It is stressful and scary wondering how we are going to get through the winter sometimes. So please, those of you who ride in a small family lesson program like mine, keep this in mind. If you want the horses to be able to be here for you to ride, we need committed riders who are willing to stay involved all year long.

Yes, it is about the money, but it also because true all-around good horsemanship is a year-round activity. Farm owners work 365 days a year in all weather conditions to keep their animals, whether it be livestock for processing or horses for recreational riding like ours. The work never stops. Rain, sleet, snow, income or no income, on a farm, animals require care and maintenance.

The farm life is a hard life to explain to someone who wasn't born into it. And it's not for everyone, that's for sure. 

8. Keep family farms in mind.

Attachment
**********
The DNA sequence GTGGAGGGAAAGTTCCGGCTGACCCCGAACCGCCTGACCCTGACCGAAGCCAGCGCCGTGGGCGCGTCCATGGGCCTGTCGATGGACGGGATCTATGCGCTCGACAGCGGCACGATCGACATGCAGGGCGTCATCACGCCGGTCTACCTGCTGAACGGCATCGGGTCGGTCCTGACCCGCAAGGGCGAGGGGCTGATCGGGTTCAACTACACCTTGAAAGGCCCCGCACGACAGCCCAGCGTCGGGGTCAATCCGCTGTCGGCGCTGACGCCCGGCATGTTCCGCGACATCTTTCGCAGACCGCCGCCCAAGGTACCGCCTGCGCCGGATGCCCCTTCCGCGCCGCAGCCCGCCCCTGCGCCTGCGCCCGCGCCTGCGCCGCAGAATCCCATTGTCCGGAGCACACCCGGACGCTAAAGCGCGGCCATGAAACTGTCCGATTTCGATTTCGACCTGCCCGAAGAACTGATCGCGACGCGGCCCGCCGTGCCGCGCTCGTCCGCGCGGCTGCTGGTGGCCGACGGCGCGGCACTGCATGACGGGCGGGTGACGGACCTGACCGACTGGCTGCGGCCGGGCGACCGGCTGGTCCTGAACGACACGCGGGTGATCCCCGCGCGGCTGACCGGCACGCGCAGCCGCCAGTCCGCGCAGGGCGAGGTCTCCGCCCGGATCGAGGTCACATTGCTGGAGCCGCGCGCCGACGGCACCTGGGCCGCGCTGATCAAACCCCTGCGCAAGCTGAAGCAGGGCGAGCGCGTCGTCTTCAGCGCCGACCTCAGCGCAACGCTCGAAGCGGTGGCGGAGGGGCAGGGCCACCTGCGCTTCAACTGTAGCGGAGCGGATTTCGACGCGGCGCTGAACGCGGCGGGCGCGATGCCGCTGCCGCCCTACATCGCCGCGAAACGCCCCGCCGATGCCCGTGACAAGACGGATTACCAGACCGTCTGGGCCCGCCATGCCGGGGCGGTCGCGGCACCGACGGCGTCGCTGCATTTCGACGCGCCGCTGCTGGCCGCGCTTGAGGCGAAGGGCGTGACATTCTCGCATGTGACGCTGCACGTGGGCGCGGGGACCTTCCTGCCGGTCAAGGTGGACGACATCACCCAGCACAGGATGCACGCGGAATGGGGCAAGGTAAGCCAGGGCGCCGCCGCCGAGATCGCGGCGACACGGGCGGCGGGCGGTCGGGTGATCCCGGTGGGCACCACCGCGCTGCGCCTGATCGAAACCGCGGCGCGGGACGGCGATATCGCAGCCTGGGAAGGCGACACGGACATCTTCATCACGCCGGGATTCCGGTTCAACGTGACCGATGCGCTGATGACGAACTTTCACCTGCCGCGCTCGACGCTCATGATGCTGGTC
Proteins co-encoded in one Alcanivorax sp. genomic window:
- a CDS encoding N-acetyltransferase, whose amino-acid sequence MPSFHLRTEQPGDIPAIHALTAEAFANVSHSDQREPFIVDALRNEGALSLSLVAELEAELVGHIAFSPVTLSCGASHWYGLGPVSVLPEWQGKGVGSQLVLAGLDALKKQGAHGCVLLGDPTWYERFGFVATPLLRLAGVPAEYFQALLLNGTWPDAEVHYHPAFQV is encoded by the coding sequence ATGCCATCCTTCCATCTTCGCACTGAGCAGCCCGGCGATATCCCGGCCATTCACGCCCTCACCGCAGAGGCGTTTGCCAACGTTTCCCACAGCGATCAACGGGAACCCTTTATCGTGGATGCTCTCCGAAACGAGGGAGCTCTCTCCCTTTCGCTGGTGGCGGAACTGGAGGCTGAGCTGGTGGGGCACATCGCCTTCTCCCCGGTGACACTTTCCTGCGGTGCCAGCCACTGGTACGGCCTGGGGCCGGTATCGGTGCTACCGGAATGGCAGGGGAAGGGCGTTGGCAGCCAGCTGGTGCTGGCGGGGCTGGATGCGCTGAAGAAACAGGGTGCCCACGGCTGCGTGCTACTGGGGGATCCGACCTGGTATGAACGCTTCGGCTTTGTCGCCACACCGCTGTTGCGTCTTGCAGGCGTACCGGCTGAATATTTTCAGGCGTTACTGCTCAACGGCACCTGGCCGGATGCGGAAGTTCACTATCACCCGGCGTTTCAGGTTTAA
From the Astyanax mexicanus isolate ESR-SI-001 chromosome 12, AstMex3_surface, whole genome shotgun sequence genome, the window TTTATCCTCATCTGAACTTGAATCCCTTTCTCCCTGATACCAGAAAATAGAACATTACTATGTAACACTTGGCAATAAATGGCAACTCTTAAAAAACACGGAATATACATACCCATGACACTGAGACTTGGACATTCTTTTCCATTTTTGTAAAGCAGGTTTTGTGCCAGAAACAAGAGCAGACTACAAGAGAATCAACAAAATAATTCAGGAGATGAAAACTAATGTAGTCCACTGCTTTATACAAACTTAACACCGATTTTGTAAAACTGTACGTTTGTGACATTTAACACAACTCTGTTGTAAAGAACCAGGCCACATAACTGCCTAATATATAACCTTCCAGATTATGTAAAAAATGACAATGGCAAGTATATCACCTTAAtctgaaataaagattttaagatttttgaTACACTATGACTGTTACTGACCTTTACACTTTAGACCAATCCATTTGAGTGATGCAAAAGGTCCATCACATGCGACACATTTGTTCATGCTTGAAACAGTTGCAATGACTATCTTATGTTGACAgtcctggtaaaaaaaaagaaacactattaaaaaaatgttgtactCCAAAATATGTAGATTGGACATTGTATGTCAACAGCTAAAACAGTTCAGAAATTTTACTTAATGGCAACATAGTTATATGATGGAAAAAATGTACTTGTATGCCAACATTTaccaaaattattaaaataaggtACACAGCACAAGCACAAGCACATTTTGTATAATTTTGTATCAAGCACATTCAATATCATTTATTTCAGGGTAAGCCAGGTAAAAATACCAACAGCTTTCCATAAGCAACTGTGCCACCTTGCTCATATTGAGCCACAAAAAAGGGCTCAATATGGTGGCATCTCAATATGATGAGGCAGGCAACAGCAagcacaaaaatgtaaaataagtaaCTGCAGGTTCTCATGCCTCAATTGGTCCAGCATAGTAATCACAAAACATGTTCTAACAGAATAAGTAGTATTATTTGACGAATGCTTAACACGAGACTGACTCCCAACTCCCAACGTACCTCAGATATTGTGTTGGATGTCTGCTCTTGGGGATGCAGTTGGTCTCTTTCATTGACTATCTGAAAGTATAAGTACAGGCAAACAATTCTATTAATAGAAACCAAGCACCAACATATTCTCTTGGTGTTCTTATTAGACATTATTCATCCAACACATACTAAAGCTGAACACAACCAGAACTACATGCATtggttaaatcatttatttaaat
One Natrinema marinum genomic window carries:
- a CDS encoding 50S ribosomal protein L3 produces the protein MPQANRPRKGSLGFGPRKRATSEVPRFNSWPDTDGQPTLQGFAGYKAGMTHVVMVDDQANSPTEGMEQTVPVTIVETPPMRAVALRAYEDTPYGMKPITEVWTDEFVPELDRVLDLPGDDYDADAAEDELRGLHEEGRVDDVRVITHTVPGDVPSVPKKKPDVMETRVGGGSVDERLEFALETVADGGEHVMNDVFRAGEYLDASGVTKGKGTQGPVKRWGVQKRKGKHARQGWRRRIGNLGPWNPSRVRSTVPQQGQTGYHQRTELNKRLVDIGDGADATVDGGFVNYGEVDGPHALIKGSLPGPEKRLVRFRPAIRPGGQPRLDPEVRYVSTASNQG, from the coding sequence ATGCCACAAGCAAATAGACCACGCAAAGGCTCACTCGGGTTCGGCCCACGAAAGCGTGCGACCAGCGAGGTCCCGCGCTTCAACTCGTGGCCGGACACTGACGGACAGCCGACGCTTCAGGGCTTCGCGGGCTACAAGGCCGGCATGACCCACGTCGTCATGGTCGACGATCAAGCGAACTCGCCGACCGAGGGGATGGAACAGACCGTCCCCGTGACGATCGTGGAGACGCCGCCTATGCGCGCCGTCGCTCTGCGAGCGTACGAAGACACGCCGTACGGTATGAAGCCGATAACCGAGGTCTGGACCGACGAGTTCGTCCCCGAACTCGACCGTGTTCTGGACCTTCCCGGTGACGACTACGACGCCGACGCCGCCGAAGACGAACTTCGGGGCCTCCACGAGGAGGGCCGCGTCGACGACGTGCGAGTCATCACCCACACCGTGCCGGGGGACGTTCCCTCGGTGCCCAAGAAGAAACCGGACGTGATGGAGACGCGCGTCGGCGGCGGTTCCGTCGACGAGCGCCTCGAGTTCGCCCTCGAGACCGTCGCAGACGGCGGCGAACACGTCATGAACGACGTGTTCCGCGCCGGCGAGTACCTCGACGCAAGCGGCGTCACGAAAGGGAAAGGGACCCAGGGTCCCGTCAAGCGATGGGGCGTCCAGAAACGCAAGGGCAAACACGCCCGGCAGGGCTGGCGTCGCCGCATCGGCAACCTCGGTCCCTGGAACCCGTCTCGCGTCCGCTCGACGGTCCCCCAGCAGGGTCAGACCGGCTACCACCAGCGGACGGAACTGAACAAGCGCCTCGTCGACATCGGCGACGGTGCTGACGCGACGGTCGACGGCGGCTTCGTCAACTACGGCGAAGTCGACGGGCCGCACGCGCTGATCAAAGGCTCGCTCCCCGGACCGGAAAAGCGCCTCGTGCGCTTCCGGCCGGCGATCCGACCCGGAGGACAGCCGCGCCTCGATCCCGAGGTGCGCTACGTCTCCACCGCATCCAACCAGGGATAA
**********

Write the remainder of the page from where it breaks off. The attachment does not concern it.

Even if you are just a recreational rider or have a child who is one, or even if you have no interest in agriculture or farming, please keep us, the farm families in mind. The horse people like us who work year-round to provide you horses to ride when you find it convenient, as well as the farmers that grow our food and raise our livestock.

It is not the lifestyle that many chose in this day and age, but for those of us who do, it is the only one we know. We just hope that if you chose to start your horsemanship journey with us you will support your local farmer and be as dedicated as possible year round!

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Leave a Comment

  1. LMsMom
    Thank you for the informative read. I am a new horse owner & enjoyed reading this article. I am looking forward to winter riding.
    Log in to reply.
  2. LMsMom
    I am looking for advice as a new horse owner on ways to ready my horse for winter. Namely how to maintain his weight. Any help you could offer is greatly appreciated. Thank you.
    Log in to reply.